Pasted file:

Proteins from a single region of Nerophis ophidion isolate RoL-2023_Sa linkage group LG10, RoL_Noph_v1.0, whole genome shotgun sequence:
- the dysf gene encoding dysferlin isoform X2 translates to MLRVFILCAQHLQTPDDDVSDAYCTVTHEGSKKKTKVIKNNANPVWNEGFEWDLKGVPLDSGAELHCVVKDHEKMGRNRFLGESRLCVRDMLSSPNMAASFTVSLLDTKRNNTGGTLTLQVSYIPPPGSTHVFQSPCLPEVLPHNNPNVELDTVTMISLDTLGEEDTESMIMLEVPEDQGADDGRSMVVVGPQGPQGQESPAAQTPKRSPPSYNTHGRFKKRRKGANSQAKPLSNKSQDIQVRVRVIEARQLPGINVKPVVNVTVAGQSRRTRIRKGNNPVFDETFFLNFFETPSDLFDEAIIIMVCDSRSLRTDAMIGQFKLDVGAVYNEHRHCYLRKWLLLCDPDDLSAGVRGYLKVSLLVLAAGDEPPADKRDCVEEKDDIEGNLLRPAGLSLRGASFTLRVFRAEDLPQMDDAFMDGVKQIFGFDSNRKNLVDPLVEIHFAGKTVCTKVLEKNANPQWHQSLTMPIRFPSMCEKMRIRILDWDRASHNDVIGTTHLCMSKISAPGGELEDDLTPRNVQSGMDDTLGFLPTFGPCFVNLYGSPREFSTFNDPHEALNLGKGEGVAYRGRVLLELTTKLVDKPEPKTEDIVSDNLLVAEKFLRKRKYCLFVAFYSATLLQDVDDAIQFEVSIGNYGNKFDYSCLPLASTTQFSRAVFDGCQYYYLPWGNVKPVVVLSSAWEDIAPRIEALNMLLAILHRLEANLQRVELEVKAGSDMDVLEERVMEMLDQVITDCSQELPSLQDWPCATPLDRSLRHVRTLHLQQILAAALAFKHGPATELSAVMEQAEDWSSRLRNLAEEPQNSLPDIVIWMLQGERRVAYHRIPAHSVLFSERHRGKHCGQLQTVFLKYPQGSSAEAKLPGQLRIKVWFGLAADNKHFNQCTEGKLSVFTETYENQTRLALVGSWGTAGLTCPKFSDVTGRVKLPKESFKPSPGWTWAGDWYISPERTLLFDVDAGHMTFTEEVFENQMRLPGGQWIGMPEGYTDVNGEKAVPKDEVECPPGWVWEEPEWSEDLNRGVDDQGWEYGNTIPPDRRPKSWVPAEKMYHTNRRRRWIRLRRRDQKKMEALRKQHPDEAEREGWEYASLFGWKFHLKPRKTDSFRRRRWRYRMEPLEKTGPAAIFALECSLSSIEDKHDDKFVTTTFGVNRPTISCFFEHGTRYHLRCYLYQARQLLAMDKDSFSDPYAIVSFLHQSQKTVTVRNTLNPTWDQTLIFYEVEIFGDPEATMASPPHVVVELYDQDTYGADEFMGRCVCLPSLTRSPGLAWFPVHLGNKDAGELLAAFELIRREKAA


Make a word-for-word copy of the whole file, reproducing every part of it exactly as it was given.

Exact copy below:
Proteins from a single region of Nerophis ophidion isolate RoL-2023_Sa linkage group LG10, RoL_Noph_v1.0, whole genome shotgun sequence:
- the dysf gene encoding dysferlin isoform X2 translates to MLRVFILCAQHLQTPDDDVSDAYCTVTHEGSKKKTKVIKNNANPVWNEGFEWDLKGVPLDSGAELHCVVKDHEKMGRNRFLGESRLCVRDMLSSPNMAASFTVSLLDTKRNNTGGTLTLQVSYIPPPGSTHVFQSPCLPEVLPHNNPNVELDTVTMISLDTLGEEDTESMIMLEVPEDQGADDGRSMVVVGPQGPQGQESPAAQTPKRSPPSYNTHGRFKKRRKGANSQAKPLSNKSQDIQVRVRVIEARQLPGINVKPVVNVTVAGQSRRTRIRKGNNPVFDETFFLNFFETPSDLFDEAIIIMVCDSRSLRTDAMIGQFKLDVGAVYNEHRHCYLRKWLLLCDPDDLSAGVRGYLKVSLLVLAAGDEPPADKRDCVEEKDDIEGNLLRPAGLSLRGASFTLRVFRAEDLPQMDDAFMDGVKQIFGFDSNRKNLVDPLVEIHFAGKTVCTKVLEKNANPQWHQSLTMPIRFPSMCEKMRIRILDWDRASHNDVIGTTHLCMSKISAPGGELEDDLTPRNVQSGMDDTLGFLPTFGPCFVNLYGSPREFSTFNDPHEALNLGKGEGVAYRGRVLLELTTKLVDKPEPKTEDIVSDNLLVAEKFLRKRKYCLFVAFYSATLLQDVDDAIQFEVSIGNYGNKFDYSCLPLASTTQFSRAVFDGCQYYYLPWGNVKPVVVLSSAWEDIAPRIEALNMLLAILHRLEANLQRVELEVKAGSDMDVLEERVMEMLDQVITDCSQELPSLQDWPCATPLDRSLRHVRTLHLQQILAAALAFKHGPATELSAVMEQAEDWSSRLRNLAEEPQNSLPDIVIWMLQGERRVAYHRIPAHSVLFSERHRGKHCGQLQTVFLKYPQGSSAEAKLPGQLRIKVWFGLAADNKHFNQCTEGKLSVFTETYENQTRLALVGSWGTAGLTCPKFSDVTGRVKLPKESFKPSPGWTWAGDWYISPERTLLFDVDAGHMTFTEEVFENQMRLPGGQWIGMPEGYTDVNGEKAVPKDEVECPPGWVWEEPEWSEDLNRGVDDQGWEYGNTIPPDRRPKSWVPAEKMYHTNRRRRWIRLRRRDQKKMEALRKQHPDEAEREGWEYASLFGWKFHLKPRKTDSFRRRRWRYRMEPLEKTGPAAIFALECSLSSIEDKHDDKFVTTTFGVNRPTISCFFEHGTRYHLRCYLYQARQLLAMDKDSFSDPYAIVSFLHQSQKTVTVRNTLNPTWDQTLIFYEVEIFGDPEATMASPPHVVVELYDQDTYGADEFMGRCVCLPSLTRSPGLAWFPVHLGNKDAGELLAAFELIRREKAA